Ann Margret And Saluting Our Vietnam Vets

It’s been a while since I have seen the following so when Judy Gordon of Dublin, Texas forwarded it to me, I decided to pass it along to you. I cannot give credit because I do not know who wrote this.

May God bless our Vietnam vets, and may they forgive us for what we¬† didn’t understand.

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Richard, (my husband), never really talked a lot about his time in Viet Nam, other than he had been shot by a sniper. However, he had a rather grainy, 8×10 black and white photo he had taken at a USO show of Ann-Margret with Bob Hope in the background that was one of his treasures.

A few years ago, Ann-Margret was doing a book-signing at a local bookstore. Richard wanted to see if he could get her to sign the treasured photo so he arrived at the bookstore at 12 o’clock for the 7:30 signing.

When I got there after work, the line went all the way around the bookstore, circled the parking lot, and disappeared behind a parking garage. Before her appearance, bookstore employees announced that she would sign only her book and no memorabilia would be permitted.

Richard was disappointed, but wanted to show her the photo and let her know how much those shows meant to lonely GI’s so far from home. Ann-Margret came out looking as beautiful as ever and, as second in line, it was soon Richard’s turn.

He presented the book for her signature and then took out the photo. When he did, there were many shouts from the employees that she would not sign it. Richard said, “I understand. I just wanted her to see it.”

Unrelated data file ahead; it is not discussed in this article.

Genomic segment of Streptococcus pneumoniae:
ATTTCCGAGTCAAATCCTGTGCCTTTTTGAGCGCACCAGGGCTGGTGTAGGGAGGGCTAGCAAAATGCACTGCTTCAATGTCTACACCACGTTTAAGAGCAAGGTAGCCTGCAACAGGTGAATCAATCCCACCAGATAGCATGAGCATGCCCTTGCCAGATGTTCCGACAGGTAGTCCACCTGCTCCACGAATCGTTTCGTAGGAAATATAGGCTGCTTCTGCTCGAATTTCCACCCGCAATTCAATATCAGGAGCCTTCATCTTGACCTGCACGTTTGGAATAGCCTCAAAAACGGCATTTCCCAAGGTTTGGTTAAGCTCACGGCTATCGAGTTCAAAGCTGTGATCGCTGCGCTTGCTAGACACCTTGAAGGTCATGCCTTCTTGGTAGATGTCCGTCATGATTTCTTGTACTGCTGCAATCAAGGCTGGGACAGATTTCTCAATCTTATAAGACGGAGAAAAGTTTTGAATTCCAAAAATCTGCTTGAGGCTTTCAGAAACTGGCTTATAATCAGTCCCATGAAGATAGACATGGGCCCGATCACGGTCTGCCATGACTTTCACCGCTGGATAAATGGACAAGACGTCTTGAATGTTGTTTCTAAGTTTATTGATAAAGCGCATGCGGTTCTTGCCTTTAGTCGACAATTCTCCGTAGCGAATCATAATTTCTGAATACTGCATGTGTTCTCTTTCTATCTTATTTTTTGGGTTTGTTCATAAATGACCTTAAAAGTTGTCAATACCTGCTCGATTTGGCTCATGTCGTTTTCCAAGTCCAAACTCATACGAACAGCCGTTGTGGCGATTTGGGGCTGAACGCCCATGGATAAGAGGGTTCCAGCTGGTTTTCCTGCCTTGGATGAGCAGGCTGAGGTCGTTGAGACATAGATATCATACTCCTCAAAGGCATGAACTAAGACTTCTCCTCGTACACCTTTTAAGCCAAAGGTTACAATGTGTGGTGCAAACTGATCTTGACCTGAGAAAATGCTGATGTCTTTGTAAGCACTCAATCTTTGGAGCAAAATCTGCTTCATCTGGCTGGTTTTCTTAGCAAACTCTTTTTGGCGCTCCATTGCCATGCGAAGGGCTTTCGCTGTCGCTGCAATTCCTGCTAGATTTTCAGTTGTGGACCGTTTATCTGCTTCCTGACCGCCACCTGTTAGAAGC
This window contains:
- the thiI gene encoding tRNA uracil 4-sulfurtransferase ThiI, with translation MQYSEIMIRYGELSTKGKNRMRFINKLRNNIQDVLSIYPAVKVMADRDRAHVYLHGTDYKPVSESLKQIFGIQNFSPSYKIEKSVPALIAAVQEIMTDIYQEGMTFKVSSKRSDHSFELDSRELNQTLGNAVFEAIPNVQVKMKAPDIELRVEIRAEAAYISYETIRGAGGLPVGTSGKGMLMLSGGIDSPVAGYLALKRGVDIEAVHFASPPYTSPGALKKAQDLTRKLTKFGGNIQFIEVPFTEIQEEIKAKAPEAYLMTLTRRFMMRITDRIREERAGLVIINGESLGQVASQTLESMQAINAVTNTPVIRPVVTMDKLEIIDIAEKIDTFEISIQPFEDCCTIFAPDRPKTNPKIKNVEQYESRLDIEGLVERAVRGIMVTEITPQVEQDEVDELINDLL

She took one look at the photo, tears welled up in her eyes and she said, “This is one of my gentlemen from Viet Nam and I most certainly will sign his photo. I know what these men did for their country and I always have time for ‘my gentlemen.’ ”

With that, she pulled Richard across the table and planted a big kiss on him. She then made quite a to-do about the bravery of the young men she met over the years, how much she admired them, and how much she appreciated them. There weren’t too many dry eyes among those close enough to hear. She then posed for pictures and acted as if he were the only one there.

Later at dinner, Richard was very quiet. When I asked if he’d like to talk about it, my big, strong husband broke down in tears. ”That’s the first time anyone ever thanked me for my time in the Army,” he said.

That night was a turning point for him. He walked a little straighter and, for the first time in years, was proud to have been a Vet. I’ll never forget Ann-Margret for her graciousness and how much that small act of kindness meant to my husband.

About Fredda Jones

From the time I was just a child, I could lose myself on my grandparents' sprawling front porch, curled up in their porch swing. With the scent of roses in the air and the flutter of the flag in the breeze, I was protected, free to think little-girl thoughts and build little-girl castles in the air. Add a friend to the swing, and we could solve each and every one of our little-girl problems from that old swing. Today, I still find that there is nothing quite like a porch swing and a good friend for restoring order to an otherwise chaotic world. So grab a cup of coffee and come on over, join me in the swing, and let's talk it over.
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One Response to Ann Margret And Saluting Our Vietnam Vets

  1. missy jones says:

    Fredda, thanks for the post about Ann Margaret. It makes me remember the story that my husband, Sgt. Darrell R. Jones, 7th regiment, 3rd Division, U. S. Army, Korea told about being wounded and in the hospital in Korea and movie star Audrey Totter visited the hospital, and it was not very far back from the front lines. I hope that these stars realize the importance of what they have done. Today, Gary Sinese, Trace Adkins and others are sharing with our veterans and fighting men and women all over the world. God Bless America and the people that keep her free.
    Missy Jones

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